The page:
What’s new in OS X 10.9 Mavericks?
At Apple’s keynote in California yesterday, the company announced a refresh of it’s venerable operating system OS X called Mavericks.
Mavericks isn’t a major overhaul, but it does come with a lot of enhancements in tow. It has been touted as the most powerful and power-efficient operating system available today. It has been claimed, though not yet independently verified, that just by installing Mavericks, users on a Macbook Air will be able to eke out an extra hour of web browsing.
Mavericks also comes with a set of new visual tweaks. While the user interface looks very similar to that of Mountain Lion, there are subtle changes. The dock now has a smoked glass look to it, and is translucent.
Safari also gets an overhaul under the hood and now every tab gets its dedicated process, which is what Google has been doing with its Chrome browser. There is a new Shared Links feature that shows links from social network accounts that are added through Internet accounts. For instance, you will be able to see links that are shared by individuals you follow on Twitter in shared links. Safari also gets a new reading mode, and the tile-based list of the most-often visited sites now includes collaborative documents. Security is also tweaked, and all plugins by default will now load in a sandbox.
iCloud Keychain is another new feature which syncs all your passwords to iCloud. Users will be able to configure iCloud keychain on Mavericks by going through the wizard, and creating an iCloud Security Code or other forms of authentication that include an SMS verification. Once users configure iCloud keychain on a device, enabling it on another device is as easy as clicking on a notification and entering their security code. iCloud keychain can also auto-generate passwords for the user.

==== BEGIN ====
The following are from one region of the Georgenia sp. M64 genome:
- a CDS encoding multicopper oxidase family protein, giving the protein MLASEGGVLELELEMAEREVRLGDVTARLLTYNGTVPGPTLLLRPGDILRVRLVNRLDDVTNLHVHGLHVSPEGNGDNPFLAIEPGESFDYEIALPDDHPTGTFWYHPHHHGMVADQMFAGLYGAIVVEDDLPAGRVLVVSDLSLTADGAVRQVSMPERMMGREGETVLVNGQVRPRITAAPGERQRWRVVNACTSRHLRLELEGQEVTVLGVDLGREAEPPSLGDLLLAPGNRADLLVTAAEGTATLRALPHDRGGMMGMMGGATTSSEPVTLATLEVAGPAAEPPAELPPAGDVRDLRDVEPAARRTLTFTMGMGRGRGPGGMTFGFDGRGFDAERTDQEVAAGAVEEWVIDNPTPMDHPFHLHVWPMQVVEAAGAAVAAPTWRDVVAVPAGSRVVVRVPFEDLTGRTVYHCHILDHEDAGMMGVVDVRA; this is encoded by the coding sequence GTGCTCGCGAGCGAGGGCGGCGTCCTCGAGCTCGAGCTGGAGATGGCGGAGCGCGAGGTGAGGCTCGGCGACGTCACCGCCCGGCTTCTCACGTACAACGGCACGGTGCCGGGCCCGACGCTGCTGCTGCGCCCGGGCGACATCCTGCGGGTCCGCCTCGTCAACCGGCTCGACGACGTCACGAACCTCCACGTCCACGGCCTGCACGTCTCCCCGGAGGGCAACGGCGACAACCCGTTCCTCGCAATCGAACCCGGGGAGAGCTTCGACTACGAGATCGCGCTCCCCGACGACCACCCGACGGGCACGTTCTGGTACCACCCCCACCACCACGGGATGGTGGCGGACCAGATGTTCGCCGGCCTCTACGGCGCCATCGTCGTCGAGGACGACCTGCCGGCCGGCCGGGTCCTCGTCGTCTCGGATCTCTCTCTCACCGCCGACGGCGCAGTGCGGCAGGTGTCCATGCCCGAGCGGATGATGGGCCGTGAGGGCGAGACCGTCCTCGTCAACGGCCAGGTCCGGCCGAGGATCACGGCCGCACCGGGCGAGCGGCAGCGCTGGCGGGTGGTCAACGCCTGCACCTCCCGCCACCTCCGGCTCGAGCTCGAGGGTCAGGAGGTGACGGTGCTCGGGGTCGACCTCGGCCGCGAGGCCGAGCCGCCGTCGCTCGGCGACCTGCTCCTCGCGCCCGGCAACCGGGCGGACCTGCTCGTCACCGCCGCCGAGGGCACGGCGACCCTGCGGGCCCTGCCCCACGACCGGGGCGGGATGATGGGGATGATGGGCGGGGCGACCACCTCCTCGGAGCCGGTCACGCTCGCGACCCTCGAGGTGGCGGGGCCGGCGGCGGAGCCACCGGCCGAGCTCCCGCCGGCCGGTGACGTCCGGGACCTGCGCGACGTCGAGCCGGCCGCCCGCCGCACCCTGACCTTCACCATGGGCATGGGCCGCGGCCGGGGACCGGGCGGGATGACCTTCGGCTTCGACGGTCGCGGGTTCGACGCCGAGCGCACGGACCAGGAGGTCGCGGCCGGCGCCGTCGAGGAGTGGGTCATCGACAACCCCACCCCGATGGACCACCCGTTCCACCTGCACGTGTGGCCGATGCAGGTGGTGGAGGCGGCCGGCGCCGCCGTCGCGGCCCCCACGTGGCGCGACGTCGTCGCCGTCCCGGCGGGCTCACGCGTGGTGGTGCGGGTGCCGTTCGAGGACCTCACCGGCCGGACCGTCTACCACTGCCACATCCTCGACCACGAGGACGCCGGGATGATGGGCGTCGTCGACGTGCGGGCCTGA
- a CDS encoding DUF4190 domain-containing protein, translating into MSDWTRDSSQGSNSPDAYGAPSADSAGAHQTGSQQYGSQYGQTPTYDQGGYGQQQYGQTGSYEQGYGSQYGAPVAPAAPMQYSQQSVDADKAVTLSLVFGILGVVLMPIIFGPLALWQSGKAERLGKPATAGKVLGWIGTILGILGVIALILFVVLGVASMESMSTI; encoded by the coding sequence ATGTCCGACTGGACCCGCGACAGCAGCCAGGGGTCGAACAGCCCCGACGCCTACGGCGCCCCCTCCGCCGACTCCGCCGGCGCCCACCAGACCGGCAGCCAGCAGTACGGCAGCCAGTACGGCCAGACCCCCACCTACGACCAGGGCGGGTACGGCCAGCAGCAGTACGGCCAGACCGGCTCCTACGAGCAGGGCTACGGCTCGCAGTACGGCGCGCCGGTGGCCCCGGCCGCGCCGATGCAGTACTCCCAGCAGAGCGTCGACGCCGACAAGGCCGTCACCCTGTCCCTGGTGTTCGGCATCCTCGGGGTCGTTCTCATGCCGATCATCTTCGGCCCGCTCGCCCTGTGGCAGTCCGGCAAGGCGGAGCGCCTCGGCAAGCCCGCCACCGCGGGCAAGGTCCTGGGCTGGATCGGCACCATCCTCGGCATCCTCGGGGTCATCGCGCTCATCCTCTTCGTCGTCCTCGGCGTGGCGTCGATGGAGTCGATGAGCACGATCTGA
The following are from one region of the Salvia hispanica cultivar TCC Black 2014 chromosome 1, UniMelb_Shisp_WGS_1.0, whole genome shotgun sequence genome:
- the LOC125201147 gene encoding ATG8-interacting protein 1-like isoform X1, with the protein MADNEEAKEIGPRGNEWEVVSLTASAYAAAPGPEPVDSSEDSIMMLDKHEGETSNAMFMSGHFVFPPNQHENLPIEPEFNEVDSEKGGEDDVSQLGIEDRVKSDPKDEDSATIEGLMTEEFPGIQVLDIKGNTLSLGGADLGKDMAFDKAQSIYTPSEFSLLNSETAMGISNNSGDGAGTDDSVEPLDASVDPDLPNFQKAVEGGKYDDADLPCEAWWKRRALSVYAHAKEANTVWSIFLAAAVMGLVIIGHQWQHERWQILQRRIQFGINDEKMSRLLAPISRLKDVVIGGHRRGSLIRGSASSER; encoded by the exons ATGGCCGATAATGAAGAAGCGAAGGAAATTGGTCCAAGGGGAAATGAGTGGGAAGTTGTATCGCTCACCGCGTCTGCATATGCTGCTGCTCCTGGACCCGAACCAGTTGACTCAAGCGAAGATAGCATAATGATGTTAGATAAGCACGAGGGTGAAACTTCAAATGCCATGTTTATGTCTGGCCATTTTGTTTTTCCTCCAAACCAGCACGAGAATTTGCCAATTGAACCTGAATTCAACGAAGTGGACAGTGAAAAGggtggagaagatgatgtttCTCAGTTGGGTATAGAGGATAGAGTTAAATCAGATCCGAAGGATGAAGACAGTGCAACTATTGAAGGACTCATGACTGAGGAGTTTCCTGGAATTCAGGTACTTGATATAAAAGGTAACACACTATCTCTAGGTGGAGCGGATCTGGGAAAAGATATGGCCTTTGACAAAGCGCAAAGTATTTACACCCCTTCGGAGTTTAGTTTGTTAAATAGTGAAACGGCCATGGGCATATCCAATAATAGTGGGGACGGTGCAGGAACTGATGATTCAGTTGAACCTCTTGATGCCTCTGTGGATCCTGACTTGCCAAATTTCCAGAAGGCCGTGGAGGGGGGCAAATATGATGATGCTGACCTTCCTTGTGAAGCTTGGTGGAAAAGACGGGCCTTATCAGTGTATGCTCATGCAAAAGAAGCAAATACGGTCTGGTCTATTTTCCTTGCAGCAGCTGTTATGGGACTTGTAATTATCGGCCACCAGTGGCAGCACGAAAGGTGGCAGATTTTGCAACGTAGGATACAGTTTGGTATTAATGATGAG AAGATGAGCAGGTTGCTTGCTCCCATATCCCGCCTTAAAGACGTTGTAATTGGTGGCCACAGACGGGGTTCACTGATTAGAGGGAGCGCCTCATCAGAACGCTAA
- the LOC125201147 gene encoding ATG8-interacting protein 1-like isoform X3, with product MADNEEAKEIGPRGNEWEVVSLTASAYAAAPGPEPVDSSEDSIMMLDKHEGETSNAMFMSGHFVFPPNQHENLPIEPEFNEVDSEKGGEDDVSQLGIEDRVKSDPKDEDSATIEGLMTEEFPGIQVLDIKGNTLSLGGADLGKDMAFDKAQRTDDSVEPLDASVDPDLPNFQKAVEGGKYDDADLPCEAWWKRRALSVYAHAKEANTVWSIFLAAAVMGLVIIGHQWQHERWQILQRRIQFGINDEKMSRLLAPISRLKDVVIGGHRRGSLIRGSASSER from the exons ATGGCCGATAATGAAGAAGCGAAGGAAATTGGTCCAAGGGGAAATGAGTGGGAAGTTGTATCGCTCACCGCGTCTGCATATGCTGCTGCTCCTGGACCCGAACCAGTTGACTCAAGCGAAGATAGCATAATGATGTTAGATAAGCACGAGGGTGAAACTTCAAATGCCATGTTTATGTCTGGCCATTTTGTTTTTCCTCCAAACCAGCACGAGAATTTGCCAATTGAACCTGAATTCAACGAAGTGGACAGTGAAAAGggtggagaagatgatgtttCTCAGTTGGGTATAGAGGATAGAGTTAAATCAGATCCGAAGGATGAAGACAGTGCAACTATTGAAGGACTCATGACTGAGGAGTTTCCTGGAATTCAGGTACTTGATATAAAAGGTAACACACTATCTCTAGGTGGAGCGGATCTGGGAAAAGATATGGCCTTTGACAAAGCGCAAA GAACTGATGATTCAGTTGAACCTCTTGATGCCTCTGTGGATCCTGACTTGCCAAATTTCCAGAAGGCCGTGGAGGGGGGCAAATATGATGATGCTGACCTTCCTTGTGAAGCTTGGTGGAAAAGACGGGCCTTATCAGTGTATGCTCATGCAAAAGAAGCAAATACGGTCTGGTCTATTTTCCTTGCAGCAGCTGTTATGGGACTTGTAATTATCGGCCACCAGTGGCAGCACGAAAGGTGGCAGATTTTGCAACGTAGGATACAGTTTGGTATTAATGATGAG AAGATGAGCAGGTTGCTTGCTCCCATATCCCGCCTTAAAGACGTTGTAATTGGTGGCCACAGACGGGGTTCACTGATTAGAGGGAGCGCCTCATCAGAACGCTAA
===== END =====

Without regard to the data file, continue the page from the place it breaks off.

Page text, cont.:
Notification Center also gets new additions. Users will now be able to respond to a message directly from the alert itself, although the feature works with only Apple applications currently, like Messages. Social networks integration means that users will be able to post to networks like Facebook, Twitter and LinkedIn directly from the notification center.
In Mavericks, users can also get website notifications. Clicking on a website notification would lead a user to the relevant link on the site. This is useful in a multitude of scenarios, like tracking an item on an e-commerce site and getting a notification for a decrease in the price. Also, if an incoming message in a notification has a date and time, the data extractor feature can be configured to add that information directly to a user’s calendar.
Finder now features tags, which makes it easier to organize content throughout the system, or on iCloud. Users can create tags easily by clicking on the title bar of the window they are in. Users can also use different tags for the same file. Finder also now comes with tabs, which behave the same way they do in a browser like Safari.
iBooks is making its way to Mavericks, and users will be able to sync their entire book library as well as their iBooks textbooks to their Macbooks.
It has been announced at the event yesterday that Mavericks will be offered for free. Mavericks can be downloaded for free on all the following Mac lines:
- iMac (Mid 2007 or newer)
- MacBook (Late 2008 Aluminum, or Early 2009 or newer)
- MacBook Pro (13-inch, Mid-2009 or later; 15-inch, Mid/Late 2007 or newer)
- MacBook Air (Late 2008 or newer)
- Mac mini (Early 2009 or newer)
- Mac Pro (Early 2008 or newer)
- Xserve (Early 2009)
Download: OS X Mavericks